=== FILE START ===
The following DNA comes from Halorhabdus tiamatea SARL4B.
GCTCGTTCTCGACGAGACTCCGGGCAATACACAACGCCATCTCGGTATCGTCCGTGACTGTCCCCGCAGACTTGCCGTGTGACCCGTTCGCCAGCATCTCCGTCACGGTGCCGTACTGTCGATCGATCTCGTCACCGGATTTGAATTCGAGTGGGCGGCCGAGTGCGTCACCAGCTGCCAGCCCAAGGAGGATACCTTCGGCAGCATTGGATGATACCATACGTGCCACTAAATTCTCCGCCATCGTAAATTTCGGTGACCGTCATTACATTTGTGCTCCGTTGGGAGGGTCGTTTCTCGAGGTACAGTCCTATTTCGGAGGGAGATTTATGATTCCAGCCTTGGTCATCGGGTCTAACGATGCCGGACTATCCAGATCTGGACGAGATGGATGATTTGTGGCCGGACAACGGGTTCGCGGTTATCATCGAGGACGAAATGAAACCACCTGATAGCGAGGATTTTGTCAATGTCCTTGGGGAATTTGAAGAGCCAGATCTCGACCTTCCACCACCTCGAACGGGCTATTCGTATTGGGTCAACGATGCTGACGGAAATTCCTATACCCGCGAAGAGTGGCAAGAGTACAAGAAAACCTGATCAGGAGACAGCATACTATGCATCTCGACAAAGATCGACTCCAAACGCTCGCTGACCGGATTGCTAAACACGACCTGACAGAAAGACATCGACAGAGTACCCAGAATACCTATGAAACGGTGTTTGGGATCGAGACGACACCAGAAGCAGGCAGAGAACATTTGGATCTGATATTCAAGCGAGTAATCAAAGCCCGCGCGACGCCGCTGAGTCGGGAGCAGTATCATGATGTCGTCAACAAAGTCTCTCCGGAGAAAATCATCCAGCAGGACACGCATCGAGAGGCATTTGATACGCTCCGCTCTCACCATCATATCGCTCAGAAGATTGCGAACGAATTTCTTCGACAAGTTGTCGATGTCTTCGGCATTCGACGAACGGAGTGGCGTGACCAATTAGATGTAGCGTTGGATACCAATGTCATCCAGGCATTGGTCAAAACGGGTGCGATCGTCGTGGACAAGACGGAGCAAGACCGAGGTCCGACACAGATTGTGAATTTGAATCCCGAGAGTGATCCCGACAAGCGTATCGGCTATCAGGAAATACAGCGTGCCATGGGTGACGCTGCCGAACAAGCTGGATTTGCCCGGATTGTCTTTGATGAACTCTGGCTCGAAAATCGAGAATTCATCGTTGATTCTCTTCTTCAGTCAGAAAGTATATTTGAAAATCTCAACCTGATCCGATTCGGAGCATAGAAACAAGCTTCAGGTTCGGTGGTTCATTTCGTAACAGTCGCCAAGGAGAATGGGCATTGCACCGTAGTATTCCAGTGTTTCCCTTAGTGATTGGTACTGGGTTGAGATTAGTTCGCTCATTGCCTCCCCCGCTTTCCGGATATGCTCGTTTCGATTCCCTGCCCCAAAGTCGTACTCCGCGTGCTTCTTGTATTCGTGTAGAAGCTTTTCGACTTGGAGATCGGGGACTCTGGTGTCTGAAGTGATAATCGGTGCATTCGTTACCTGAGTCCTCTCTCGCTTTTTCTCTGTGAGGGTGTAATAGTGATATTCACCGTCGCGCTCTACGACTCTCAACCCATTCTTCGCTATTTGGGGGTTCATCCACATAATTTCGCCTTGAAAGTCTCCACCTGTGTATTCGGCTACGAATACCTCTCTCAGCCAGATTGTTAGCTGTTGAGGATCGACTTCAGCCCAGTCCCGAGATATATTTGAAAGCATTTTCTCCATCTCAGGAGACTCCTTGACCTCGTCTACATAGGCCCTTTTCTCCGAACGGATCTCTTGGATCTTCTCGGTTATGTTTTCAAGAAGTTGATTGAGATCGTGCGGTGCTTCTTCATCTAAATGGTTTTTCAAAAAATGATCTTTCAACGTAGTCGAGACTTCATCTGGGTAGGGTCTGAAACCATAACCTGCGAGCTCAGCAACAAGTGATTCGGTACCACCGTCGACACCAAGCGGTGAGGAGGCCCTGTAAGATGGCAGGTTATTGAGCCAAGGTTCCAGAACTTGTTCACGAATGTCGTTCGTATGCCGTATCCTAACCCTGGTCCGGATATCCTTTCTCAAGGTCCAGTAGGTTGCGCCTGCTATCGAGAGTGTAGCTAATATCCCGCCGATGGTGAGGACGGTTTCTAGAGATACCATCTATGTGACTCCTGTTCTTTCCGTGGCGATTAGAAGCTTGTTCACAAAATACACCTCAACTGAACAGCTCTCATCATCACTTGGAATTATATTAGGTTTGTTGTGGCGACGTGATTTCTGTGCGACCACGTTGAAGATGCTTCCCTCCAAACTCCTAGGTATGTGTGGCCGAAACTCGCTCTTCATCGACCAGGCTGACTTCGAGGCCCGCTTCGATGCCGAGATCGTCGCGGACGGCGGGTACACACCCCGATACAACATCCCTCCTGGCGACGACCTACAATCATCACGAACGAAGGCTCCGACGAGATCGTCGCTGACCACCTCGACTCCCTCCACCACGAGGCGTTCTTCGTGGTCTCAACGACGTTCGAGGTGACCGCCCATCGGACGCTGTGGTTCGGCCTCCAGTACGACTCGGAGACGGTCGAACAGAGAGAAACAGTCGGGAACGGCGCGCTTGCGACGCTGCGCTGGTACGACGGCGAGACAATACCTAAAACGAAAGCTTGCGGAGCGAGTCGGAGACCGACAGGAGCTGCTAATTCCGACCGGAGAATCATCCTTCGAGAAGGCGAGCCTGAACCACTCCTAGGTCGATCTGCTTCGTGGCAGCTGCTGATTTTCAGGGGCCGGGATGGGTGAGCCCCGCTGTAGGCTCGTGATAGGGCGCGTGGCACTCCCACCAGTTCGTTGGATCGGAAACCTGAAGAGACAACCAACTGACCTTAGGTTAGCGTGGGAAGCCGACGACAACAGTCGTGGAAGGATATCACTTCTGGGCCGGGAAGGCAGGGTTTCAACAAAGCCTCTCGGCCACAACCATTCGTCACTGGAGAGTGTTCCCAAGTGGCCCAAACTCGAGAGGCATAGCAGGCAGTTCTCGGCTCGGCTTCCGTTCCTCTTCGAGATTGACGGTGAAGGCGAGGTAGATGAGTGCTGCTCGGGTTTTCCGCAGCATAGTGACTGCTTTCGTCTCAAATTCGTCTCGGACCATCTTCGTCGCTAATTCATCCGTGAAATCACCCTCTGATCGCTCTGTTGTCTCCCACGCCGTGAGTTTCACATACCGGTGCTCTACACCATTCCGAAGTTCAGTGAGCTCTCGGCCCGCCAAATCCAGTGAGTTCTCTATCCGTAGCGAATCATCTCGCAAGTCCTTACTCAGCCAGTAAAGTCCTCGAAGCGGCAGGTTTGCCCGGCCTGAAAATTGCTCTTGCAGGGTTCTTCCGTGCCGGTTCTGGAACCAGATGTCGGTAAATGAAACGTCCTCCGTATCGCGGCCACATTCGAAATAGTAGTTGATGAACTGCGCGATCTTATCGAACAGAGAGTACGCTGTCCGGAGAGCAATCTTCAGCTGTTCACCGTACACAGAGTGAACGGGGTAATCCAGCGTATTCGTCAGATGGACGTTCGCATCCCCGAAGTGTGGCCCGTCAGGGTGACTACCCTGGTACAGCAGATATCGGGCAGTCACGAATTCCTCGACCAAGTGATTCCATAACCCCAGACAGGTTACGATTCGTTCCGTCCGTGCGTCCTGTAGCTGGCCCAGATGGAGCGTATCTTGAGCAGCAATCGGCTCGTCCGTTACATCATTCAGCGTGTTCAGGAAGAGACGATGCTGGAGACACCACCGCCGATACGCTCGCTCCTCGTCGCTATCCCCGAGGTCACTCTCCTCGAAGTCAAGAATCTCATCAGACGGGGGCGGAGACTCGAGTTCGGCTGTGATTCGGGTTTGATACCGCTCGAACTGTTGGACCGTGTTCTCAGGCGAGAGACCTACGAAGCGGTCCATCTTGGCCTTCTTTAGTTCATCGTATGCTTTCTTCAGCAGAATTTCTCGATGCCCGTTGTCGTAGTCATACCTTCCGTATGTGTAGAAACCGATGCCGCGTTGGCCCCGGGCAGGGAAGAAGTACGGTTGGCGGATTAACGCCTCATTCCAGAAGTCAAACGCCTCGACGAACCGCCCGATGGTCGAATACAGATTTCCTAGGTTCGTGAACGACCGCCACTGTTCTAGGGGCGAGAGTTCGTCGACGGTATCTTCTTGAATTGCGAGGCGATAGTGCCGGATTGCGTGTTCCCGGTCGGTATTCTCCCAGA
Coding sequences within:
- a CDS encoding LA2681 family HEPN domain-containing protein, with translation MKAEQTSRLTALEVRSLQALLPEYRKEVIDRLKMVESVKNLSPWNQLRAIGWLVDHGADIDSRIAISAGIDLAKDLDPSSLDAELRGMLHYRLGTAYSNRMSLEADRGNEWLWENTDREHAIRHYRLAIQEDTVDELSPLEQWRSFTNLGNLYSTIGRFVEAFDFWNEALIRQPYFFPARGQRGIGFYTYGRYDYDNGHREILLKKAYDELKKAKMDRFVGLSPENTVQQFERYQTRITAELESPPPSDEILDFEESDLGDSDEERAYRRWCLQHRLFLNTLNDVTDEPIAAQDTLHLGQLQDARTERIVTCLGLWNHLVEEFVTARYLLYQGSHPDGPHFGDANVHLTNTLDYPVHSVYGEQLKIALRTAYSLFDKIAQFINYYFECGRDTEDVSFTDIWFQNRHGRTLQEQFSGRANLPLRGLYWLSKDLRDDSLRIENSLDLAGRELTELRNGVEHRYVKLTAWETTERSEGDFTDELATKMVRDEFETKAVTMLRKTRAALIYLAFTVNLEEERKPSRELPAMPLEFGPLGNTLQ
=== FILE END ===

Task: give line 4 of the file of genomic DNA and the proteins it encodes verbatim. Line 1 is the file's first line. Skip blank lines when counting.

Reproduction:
- a CDS encoding LA2681 family HEPN domain-containing protein, with translation MKAEQTSRLTALEVRSLQALLPEYRKEVIDRLKMVESVKNLSPWNQLRAIGWLVDHGADIDSRIAISAGIDLAKDLDPSSLDAELRGMLHYRLGTAYSNRMSLEADRGNEWLWENTDREHAIRHYRLAIQEDTVDELSPLEQWRSFTNLGNLYSTIGRFVEAFDFWNEALIRQPYFFPARGQRGIGFYTYGRYDYDNGHREILLKKAYDELKKAKMDRFVGLSPENTVQQFERYQTRITAELESPPPSDEILDFEESDLGDSDEERAYRRWCLQHRLFLNTLNDVTDEPIAAQDTLHLGQLQDARTERIVTCLGLWNHLVEEFVTARYLLYQGSHPDGPHFGDANVHLTNTLDYPVHSVYGEQLKIALRTAYSLFDKIAQFINYYFECGRDTEDVSFTDIWFQNRHGRTLQEQFSGRANLPLRGLYWLSKDLRDDSLRIENSLDLAGRELTELRNGVEHRYVKLTAWETTERSEGDFTDELATKMVRDEFETKAVTMLRKTRAALIYLAFTVNLEEERKPSRELPAMPLEFGPLGNTLQ